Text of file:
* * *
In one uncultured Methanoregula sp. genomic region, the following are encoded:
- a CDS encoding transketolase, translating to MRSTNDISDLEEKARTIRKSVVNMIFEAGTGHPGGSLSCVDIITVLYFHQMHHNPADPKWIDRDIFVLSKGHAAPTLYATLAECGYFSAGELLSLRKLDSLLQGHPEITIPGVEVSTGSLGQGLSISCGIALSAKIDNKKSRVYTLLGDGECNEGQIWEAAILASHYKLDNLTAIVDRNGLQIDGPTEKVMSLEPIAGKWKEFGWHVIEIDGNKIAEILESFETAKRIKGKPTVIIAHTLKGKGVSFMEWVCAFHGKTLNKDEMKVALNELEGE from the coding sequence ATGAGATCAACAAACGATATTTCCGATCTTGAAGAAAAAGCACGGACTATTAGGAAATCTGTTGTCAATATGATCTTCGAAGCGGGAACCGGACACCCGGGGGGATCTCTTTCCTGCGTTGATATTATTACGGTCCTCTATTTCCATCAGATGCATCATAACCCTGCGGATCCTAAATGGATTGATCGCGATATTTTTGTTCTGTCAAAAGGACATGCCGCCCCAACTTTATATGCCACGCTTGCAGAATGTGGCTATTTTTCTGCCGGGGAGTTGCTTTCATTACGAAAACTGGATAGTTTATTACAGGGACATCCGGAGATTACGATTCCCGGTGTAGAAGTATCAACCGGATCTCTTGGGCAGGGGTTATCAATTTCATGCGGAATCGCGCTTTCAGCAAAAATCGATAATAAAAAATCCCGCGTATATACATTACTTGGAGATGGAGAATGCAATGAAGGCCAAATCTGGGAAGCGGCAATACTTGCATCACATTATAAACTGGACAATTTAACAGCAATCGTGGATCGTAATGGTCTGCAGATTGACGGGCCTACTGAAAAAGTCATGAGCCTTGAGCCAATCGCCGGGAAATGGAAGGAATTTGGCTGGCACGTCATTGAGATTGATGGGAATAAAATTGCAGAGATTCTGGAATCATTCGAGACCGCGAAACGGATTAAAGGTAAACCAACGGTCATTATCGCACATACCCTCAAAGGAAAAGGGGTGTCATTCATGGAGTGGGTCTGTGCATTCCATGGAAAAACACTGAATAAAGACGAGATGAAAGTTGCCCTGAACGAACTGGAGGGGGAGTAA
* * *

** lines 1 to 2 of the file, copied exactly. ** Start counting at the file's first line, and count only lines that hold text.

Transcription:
In one uncultured Methanoregula sp. genomic region, the following are encoded:
- a CDS encoding transketolase, translating to MRSTNDISDLEEKARTIRKSVVNMIFEAGTGHPGGSLSCVDIITVLYFHQMHHNPADPKWIDRDIFVLSKGHAAPTLYATLAECGYFSAGELLSLRKLDSLLQGHPEITIPGVEVSTGSLGQGLSISCGIALSAKIDNKKSRVYTLLGDGECNEGQIWEAAILASHYKLDNLTAIVDRNGLQIDGPTEKVMSLEPIAGKWKEFGWHVIEIDGNKIAEILESFETAKRIKGKPTVIIAHTLKGKGVSFMEWVCAFHGKTLNKDEMKVALNELEGE from the coding sequence ATGAGATCAACAAACGATATTTCCGATCTTGAAGAAAAAGCACGGACTATTAGGAAATCTGTTGTCAATATGATCTTCGAAGCGGGAACCGGACACCCGGGGGGATCTCTTTCCTGCGTTGATATTATTACGGTCCTCTATTTCCATCAGATGCATCATAACCCTGCGGATCCTAAATGGATTGATCGCGATATTTTTGTTCTGTCAAAAGGACATGCCGCCCCAACTTTATATGCCACGCTTGCAGAATGTGGCTATTTTTCTGCCGGGGAGTTGCTTTCATTACGAAAACTGGATAGTTTATTACAGGGACATCCGGAGATTACGATTCCCGGTGTAGAAGTATCAACCGGATCTCTTGGGCAGGGGTTATCAATTTCATGCGGAATCGCGCTTTCAGCAAAAATCGATAATAAAAAATCCCGCGTATATACATTACTTGGAGATGGAGAATGCAATGAAGGCCAAATCTGGGAAGCGGCAATACTTGCATCACATTATAAACTGGACAATTTAACAGCAATCGTGGATCGTAATGGTCTGCAGATTGACGGGCCTACTGAAAAAGTCATGAGCCTTGAGCCAATCGCCGGGAAATGGAAGGAATTTGGCTGGCACGTCATTGAGATTGATGGGAATAAAATTGCAGAGATTCTGGAATCATTCGAGACCGCGAAACGGATTAAAGGTAAACCAACGGTCATTATCGCACATACCCTCAAAGGAAAAGGGGTGTCATTCATGGAGTGGGTCTGTGCATTCCATGGAAAAACACTGAATAAAGACGAGATGAAAGTTGCCCTGAACGAACTGGAGGGGGAGTAA